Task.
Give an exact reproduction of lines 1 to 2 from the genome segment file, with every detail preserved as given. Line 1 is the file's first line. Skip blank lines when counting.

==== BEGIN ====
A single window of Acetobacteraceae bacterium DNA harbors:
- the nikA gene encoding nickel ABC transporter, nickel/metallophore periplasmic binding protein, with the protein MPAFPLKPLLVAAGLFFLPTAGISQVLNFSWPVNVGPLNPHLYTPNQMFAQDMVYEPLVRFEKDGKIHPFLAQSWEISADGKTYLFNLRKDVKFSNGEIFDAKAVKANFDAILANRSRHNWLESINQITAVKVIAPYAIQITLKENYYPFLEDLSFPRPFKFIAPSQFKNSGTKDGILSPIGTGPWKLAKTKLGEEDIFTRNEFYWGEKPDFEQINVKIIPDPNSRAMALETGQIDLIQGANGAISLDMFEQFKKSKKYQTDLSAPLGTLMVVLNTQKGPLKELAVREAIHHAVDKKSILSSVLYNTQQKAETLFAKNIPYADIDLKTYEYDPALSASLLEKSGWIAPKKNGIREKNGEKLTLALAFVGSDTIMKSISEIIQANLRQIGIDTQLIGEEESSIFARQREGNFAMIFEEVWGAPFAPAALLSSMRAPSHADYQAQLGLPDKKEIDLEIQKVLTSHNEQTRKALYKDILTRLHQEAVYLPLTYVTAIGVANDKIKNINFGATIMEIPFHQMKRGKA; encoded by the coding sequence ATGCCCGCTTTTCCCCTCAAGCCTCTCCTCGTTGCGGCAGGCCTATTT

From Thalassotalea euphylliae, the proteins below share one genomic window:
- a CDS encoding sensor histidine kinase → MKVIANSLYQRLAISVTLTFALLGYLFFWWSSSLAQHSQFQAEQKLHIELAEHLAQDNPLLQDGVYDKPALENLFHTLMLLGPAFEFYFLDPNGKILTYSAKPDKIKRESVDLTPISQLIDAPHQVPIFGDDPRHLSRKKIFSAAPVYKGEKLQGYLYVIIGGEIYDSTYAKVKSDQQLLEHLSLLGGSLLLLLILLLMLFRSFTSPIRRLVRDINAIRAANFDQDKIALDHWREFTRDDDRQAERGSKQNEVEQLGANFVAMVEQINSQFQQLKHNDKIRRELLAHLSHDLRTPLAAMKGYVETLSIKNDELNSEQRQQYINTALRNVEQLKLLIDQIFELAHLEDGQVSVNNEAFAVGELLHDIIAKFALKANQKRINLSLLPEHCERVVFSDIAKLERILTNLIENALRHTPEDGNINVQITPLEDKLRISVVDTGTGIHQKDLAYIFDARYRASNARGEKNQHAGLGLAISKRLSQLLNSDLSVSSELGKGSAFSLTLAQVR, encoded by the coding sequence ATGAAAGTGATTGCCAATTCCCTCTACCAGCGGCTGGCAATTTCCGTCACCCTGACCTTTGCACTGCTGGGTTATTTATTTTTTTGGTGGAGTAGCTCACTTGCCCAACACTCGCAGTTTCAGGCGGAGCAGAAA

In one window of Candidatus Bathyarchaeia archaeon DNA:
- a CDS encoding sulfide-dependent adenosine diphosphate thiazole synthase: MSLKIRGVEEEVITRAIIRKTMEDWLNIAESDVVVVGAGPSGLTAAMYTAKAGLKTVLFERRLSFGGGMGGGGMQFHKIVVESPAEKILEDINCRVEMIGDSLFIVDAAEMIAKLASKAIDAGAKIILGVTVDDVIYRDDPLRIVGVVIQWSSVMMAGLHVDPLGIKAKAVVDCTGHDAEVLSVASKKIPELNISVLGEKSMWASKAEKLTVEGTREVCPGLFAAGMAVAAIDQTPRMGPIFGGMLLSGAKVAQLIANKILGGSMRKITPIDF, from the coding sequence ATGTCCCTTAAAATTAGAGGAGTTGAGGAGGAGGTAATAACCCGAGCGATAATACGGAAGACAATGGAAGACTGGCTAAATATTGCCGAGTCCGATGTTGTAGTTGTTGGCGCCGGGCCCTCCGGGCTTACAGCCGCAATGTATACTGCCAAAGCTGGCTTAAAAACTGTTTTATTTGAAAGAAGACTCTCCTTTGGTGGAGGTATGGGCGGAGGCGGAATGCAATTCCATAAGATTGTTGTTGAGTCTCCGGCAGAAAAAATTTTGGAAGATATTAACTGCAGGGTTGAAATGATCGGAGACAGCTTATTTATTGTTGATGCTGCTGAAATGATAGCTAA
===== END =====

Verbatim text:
A single window of Acetobacteraceae bacterium DNA harbors:
- the nikA gene encoding nickel ABC transporter, nickel/metallophore periplasmic binding protein, with the protein MPAFPLKPLLVAAGLFFLPTAGISQVLNFSWPVNVGPLNPHLYTPNQMFAQDMVYEPLVRFEKDGKIHPFLAQSWEISADGKTYLFNLRKDVKFSNGEIFDAKAVKANFDAILANRSRHNWLESINQITAVKVIAPYAIQITLKENYYPFLEDLSFPRPFKFIAPSQFKNSGTKDGILSPIGTGPWKLAKTKLGEEDIFTRNEFYWGEKPDFEQINVKIIPDPNSRAMALETGQIDLIQGANGAISLDMFEQFKKSKKYQTDLSAPLGTLMVVLNTQKGPLKELAVREAIHHAVDKKSILSSVLYNTQQKAETLFAKNIPYADIDLKTYEYDPALSASLLEKSGWIAPKKNGIREKNGEKLTLALAFVGSDTIMKSISEIIQANLRQIGIDTQLIGEEESSIFARQREGNFAMIFEEVWGAPFAPAALLSSMRAPSHADYQAQLGLPDKKEIDLEIQKVLTSHNEQTRKALYKDILTRLHQEAVYLPLTYVTAIGVANDKIKNINFGATIMEIPFHQMKRGKA; encoded by the coding sequence ATGCCCGCTTTTCCCCTCAAGCCTCTCCTCGTTGCGGCAGGCCTATTT